Raj Sheth is the co-founder of Recruiterbox, an online recruitment software and applicant tracking system designed especially for growing companies. Prior to Recruiterbox, he founded two other web startups -- a classifieds portal and an ecommerce site. He is a graduate of Babson College and spent the first three years of his career as a financial analyst with EMC Corporation in Boston. Visit his website at


14 Comments on “Social Media Recruiting Beyond Facebook, Twitter, and LinkedIn

  1. I would also add Pinterest, which is being used for recruiting very cleverly by Taco Bell, Ann Taylor Loft, PETA, and Bridgepoint Education.

    Perhaps obvious, but YouTube is also worth a look. UPSjobs has a great channel, as do Microsoft and Starbucks.

    And don’t forget Google Plus! It’s the second-largest social network in the world and has the SEO help from its parent company. Easy to post status updates, links, and photos, just like Facebook.

  2. Thanks, Raj.
    1) Like other SM tools, these don’t seem particularly useful at getting people RIGHT NOW, which is what we’re usually paid to do.
    2) The more recruiters use these tools and the faster recruiters start using them, the less effective they’ll be to recruit, as LinkedIn has been choked/clogged by increasing recruiter overuse. Consequently, I urge my colleagues to start using these tools (and others that access them like TalentBin, Entelo, Gild, etc.) RIGHT NOW and tell all their recruiter friends to do likewise. Meanwhile, inform your hiring managers that they’ll have perfect people available in 6-18 months, just not right now. 😉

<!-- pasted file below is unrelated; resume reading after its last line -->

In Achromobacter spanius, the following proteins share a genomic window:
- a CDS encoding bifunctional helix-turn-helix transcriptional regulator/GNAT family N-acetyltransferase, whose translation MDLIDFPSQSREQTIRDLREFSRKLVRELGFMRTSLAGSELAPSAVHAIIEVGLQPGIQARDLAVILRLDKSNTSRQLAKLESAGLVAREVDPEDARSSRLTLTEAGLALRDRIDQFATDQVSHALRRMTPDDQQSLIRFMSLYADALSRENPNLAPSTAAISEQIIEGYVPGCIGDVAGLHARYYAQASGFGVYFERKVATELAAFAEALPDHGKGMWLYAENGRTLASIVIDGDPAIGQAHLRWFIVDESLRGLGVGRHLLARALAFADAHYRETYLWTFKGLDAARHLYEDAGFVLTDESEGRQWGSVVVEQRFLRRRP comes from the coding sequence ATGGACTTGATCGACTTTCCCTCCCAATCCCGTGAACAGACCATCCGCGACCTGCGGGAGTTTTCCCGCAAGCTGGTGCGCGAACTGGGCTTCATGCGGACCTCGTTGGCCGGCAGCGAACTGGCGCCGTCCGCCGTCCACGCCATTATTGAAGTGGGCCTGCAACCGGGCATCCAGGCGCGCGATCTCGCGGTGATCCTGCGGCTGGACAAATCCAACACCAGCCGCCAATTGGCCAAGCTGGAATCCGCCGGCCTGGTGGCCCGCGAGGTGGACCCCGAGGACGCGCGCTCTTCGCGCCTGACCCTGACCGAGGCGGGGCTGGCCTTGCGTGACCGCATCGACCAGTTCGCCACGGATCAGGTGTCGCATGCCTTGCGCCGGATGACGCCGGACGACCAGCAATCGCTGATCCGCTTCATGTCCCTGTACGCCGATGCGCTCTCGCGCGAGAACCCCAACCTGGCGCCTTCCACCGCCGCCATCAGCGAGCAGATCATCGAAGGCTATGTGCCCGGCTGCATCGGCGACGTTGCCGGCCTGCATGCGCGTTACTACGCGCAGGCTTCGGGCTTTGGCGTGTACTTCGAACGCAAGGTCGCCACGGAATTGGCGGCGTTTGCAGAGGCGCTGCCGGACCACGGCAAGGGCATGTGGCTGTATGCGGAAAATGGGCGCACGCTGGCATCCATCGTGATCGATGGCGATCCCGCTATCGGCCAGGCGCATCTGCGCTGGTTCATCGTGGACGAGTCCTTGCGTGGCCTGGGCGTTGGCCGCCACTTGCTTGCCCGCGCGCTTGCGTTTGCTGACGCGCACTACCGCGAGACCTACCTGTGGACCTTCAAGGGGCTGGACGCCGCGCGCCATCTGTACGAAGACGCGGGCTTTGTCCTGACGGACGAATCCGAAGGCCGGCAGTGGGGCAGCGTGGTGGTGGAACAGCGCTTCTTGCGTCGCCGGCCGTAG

3. Raj, I’d be remiss if I didn’t add the concept of social evidence. What’s great about these networks is that they actually show evidence of work–so you can see code produced and how well people are respected, and their advice is respected by peers in the network. RemarkableHire ( actually aggregates all of that for you so you can source in one place and have access to all of these networks instead of going on each one.